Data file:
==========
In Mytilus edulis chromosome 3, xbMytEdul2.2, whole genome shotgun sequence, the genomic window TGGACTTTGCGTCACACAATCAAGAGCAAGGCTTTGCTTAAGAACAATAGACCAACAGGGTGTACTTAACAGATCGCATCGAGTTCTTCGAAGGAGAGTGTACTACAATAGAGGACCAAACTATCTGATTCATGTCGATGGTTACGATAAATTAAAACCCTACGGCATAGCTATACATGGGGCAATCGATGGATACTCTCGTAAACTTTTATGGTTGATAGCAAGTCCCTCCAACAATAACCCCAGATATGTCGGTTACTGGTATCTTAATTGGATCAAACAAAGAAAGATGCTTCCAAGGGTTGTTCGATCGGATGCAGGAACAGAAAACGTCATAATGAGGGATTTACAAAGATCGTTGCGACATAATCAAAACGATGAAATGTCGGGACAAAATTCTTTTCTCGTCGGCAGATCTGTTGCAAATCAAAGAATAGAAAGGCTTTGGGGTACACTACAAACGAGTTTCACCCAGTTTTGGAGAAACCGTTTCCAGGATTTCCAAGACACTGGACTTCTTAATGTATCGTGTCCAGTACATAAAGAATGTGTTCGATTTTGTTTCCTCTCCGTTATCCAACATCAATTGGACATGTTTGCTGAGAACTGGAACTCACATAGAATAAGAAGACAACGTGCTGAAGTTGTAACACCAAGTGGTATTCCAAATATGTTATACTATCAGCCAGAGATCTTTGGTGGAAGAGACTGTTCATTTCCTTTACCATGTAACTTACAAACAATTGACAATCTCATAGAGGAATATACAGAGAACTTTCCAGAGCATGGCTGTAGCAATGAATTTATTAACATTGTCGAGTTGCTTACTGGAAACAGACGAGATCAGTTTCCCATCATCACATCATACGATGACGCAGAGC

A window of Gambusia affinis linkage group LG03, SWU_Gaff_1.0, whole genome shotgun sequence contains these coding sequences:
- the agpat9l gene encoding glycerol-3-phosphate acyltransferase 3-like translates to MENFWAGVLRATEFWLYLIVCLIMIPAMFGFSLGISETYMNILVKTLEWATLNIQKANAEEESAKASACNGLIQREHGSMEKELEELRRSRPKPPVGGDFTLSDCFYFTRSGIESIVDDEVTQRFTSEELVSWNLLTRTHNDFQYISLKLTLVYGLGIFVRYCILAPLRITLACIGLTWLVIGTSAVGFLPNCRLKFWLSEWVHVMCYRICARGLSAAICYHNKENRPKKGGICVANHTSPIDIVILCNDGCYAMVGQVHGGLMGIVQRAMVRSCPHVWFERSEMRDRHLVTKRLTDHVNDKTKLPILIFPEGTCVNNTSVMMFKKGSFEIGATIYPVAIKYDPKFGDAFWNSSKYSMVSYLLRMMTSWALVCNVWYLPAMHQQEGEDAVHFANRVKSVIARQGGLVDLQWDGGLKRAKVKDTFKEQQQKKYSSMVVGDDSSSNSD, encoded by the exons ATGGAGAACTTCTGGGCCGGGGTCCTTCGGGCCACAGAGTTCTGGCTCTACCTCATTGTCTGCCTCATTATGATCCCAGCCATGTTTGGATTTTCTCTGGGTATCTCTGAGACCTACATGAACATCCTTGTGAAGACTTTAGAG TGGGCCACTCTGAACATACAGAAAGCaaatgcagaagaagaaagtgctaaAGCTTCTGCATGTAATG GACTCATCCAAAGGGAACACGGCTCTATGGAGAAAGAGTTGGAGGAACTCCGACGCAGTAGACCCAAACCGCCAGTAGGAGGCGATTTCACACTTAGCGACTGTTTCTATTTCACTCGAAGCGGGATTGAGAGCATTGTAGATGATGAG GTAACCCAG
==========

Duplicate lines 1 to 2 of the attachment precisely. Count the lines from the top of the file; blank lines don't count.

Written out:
In Mytilus edulis chromosome 3, xbMytEdul2.2, whole genome shotgun sequence, the genomic window TGGACTTTGCGTCACACAATCAAGAGCAAGGCTTTGCTTAAGAACAATAGACCAACAGGGTGTACTTAACAGATCGCATCGAGTTCTTCGAAGGAGAGTGTACTACAATAGAGGACCAAACTATCTGATTCATGTCGATGGTTACGATAAATTAAAACCCTACGGCATAGCTATACATGGGGCAATCGATGGATACTCTCGTAAACTTTTATGGTTGATAGCAAGTCCCTCCAACAATAACCCCAGATATGTCGGTTACTGGTATCTTAATTGGATCAAACAAAGAAAGATGCTTCCAAGGGTTGTTCGATCGGATGCAGGAACAGAAAACGTCATAATGAGGGATTTACAAAGATCGTTGCGACATAATCAAAACGATGAAATGTCGGGACAAAATTCTTTTCTCGTCGGCAGATCTGTTGCAAATCAAAGAATAGAAAGGCTTTGGGGTACACTACAAACGAGTTTCACCCAGTTTTGGAGAAACCGTTTCCAGGATTTCCAAGACACTGGACTTCTTAATGTATCGTGTCCAGTACATAAAGAATGTGTTCGATTTTGTTTCCTCTCCGTTATCCAACATCAATTGGACATGTTTGCTGAGAACTGGAACTCACATAGAATAAGAAGACAACGTGCTGAAGTTGTAACACCAAGTGGTATTCCAAATATGTTATACTATCAGCCAGAGATCTTTGGTGGAAGAGACTGTTCATTTCCTTTACCATGTAACTTACAAACAATTGACAATCTCATAGAGGAATATACAGAGAACTTTCCAGAGCATGGCTGTAGCAATGAATTTATTAACATTGTCGAGTTGCTTACTGGAAACAGACGAGATCAGTTTCCCATCATCACATCATACGATGACGCAGAGC

A window of Gambusia affinis linkage group LG03, SWU_Gaff_1.0, whole genome shotgun sequence contains these coding sequences: